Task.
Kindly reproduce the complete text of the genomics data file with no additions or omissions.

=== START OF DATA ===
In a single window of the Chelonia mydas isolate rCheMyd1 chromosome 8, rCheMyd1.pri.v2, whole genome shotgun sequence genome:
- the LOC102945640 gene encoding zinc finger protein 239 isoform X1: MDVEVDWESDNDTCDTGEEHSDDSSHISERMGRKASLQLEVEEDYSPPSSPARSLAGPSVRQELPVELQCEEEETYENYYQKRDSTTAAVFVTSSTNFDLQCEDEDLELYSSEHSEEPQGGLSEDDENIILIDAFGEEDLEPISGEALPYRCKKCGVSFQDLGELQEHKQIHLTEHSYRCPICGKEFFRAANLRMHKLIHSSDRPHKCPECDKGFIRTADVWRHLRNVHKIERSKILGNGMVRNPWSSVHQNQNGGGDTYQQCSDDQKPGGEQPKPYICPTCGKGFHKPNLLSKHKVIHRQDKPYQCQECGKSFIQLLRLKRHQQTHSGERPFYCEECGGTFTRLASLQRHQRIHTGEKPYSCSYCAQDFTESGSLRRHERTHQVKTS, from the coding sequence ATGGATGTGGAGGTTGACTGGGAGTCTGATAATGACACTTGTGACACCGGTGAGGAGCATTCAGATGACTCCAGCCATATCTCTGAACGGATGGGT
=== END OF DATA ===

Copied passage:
In a single window of the Chelonia mydas isolate rCheMyd1 chromosome 8, rCheMyd1.pri.v2, whole genome shotgun sequence genome:
- the LOC102945640 gene encoding zinc finger protein 239 isoform X1: MDVEVDWESDNDTCDTGEEHSDDSSHISERMGRKASLQLEVEEDYSPPSSPARSLAGPSVRQELPVELQCEEEETYENYYQKRDSTTAAVFVTSSTNFDLQCEDEDLELYSSEHSEEPQGGLSEDDENIILIDAFGEEDLEPISGEALPYRCKKCGVSFQDLGELQEHKQIHLTEHSYRCPICGKEFFRAANLRMHKLIHSSDRPHKCPECDKGFIRTADVWRHLRNVHKIERSKILGNGMVRNPWSSVHQNQNGGGDTYQQCSDDQKPGGEQPKPYICPTCGKGFHKPNLLSKHKVIHRQDKPYQCQECGKSFIQLLRLKRHQQTHSGERPFYCEECGGTFTRLASLQRHQRIHTGEKPYSCSYCAQDFTESGSLRRHERTHQVKTS, from the coding sequence ATGGATGTGGAGGTTGACTGGGAGTCTGATAATGACACTTGTGACACCGGTGAGGAGCATTCAGATGACTCCAGCCATATCTCTGAACGGATGGGT